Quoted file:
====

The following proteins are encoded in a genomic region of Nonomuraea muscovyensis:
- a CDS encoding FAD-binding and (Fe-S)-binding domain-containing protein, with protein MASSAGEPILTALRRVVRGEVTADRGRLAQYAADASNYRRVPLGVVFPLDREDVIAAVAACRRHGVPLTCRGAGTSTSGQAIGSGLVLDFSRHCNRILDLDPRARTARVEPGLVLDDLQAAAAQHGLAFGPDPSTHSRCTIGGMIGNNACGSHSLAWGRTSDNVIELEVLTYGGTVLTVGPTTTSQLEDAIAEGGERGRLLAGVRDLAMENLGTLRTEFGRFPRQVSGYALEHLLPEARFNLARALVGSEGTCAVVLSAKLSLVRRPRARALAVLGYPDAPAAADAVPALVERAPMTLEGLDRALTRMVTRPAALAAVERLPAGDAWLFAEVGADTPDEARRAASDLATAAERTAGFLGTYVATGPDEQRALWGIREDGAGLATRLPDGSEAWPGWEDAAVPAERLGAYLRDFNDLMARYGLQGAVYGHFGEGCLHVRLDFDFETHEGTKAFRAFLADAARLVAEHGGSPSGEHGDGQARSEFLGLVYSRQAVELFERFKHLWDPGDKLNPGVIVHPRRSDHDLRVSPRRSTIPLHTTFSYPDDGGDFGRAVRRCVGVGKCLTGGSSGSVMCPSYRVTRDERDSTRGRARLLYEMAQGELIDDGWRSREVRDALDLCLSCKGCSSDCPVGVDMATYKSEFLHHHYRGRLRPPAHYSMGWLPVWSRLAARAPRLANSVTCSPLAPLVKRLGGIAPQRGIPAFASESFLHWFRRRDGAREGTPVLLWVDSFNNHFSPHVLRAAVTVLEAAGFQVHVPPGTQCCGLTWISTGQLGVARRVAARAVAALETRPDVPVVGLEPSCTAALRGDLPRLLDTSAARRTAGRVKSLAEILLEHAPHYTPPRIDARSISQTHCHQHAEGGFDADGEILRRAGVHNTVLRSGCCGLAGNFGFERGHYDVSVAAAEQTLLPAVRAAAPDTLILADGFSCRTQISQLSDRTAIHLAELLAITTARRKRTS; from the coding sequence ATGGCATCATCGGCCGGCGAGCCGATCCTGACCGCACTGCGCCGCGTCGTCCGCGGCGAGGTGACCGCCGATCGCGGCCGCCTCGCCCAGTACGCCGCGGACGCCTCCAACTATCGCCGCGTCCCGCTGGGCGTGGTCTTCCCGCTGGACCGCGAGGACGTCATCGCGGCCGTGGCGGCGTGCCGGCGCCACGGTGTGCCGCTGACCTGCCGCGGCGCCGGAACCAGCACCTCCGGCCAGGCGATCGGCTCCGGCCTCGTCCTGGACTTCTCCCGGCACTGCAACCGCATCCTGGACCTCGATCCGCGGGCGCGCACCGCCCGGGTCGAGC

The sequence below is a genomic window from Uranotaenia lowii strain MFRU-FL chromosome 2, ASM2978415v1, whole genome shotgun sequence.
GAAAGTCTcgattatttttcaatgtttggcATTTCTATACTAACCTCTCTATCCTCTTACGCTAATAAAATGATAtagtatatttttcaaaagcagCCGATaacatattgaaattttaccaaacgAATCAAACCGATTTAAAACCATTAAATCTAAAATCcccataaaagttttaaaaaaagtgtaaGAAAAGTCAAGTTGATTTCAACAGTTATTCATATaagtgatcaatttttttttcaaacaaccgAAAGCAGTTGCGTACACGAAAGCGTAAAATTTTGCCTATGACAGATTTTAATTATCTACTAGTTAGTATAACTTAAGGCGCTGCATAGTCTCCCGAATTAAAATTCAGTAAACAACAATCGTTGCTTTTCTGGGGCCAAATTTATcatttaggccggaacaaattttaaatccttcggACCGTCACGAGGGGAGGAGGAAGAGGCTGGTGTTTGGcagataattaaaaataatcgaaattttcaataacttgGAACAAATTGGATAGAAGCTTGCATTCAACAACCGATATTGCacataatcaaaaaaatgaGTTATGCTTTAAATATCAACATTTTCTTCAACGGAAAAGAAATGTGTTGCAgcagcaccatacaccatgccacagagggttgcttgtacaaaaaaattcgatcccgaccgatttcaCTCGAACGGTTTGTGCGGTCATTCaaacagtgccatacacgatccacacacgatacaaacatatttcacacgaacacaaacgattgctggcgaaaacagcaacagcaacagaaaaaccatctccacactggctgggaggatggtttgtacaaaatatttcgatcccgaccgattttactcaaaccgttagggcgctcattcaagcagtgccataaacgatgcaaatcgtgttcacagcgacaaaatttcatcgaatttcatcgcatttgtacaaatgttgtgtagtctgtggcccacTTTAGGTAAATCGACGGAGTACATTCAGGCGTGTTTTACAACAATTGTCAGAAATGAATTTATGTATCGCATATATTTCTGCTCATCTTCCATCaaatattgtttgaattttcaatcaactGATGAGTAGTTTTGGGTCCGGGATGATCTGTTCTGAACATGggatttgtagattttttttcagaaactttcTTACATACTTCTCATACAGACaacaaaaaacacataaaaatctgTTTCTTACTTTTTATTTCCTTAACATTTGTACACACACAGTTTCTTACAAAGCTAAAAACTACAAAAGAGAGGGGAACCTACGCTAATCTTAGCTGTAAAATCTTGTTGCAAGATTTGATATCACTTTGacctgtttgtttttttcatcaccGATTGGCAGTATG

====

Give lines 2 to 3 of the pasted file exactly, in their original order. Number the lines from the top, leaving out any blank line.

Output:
- a CDS encoding FAD-binding and (Fe-S)-binding domain-containing protein, with protein MASSAGEPILTALRRVVRGEVTADRGRLAQYAADASNYRRVPLGVVFPLDREDVIAAVAACRRHGVPLTCRGAGTSTSGQAIGSGLVLDFSRHCNRILDLDPRARTARVEPGLVLDDLQAAAAQHGLAFGPDPSTHSRCTIGGMIGNNACGSHSLAWGRTSDNVIELEVLTYGGTVLTVGPTTTSQLEDAIAEGGERGRLLAGVRDLAMENLGTLRTEFGRFPRQVSGYALEHLLPEARFNLARALVGSEGTCAVVLSAKLSLVRRPRARALAVLGYPDAPAAADAVPALVERAPMTLEGLDRALTRMVTRPAALAAVERLPAGDAWLFAEVGADTPDEARRAASDLATAAERTAGFLGTYVATGPDEQRALWGIREDGAGLATRLPDGSEAWPGWEDAAVPAERLGAYLRDFNDLMARYGLQGAVYGHFGEGCLHVRLDFDFETHEGTKAFRAFLADAARLVAEHGGSPSGEHGDGQARSEFLGLVYSRQAVELFERFKHLWDPGDKLNPGVIVHPRRSDHDLRVSPRRSTIPLHTTFSYPDDGGDFGRAVRRCVGVGKCLTGGSSGSVMCPSYRVTRDERDSTRGRARLLYEMAQGELIDDGWRSREVRDALDLCLSCKGCSSDCPVGVDMATYKSEFLHHHYRGRLRPPAHYSMGWLPVWSRLAARAPRLANSVTCSPLAPLVKRLGGIAPQRGIPAFASESFLHWFRRRDGAREGTPVLLWVDSFNNHFSPHVLRAAVTVLEAAGFQVHVPPGTQCCGLTWISTGQLGVARRVAARAVAALETRPDVPVVGLEPSCTAALRGDLPRLLDTSAARRTAGRVKSLAEILLEHAPHYTPPRIDARSISQTHCHQHAEGGFDADGEILRRAGVHNTVLRSGCCGLAGNFGFERGHYDVSVAAAEQTLLPAVRAAAPDTLILADGFSCRTQISQLSDRTAIHLAELLAITTARRKRTS; from the coding sequence ATGGCATCATCGGCCGGCGAGCCGATCCTGACCGCACTGCGCCGCGTCGTCCGCGGCGAGGTGACCGCCGATCGCGGCCGCCTCGCCCAGTACGCCGCGGACGCCTCCAACTATCGCCGCGTCCCGCTGGGCGTGGTCTTCCCGCTGGACCGCGAGGACGTCATCGCGGCCGTGGCGGCGTGCCGGCGCCACGGTGTGCCGCTGACCTGCCGCGGCGCCGGAACCAGCACCTCCGGCCAGGCGATCGGCTCCGGCCTCGTCCTGGACTTCTCCCGGCACTGCAACCGCATCCTGGACCTCGATCCGCGGGCGCGCACCGCCCGGGTCGAGC

The sequence below is a genomic window from Uranotaenia lowii strain MFRU-FL chromosome 2, ASM2978415v1, whole genome shotgun sequence.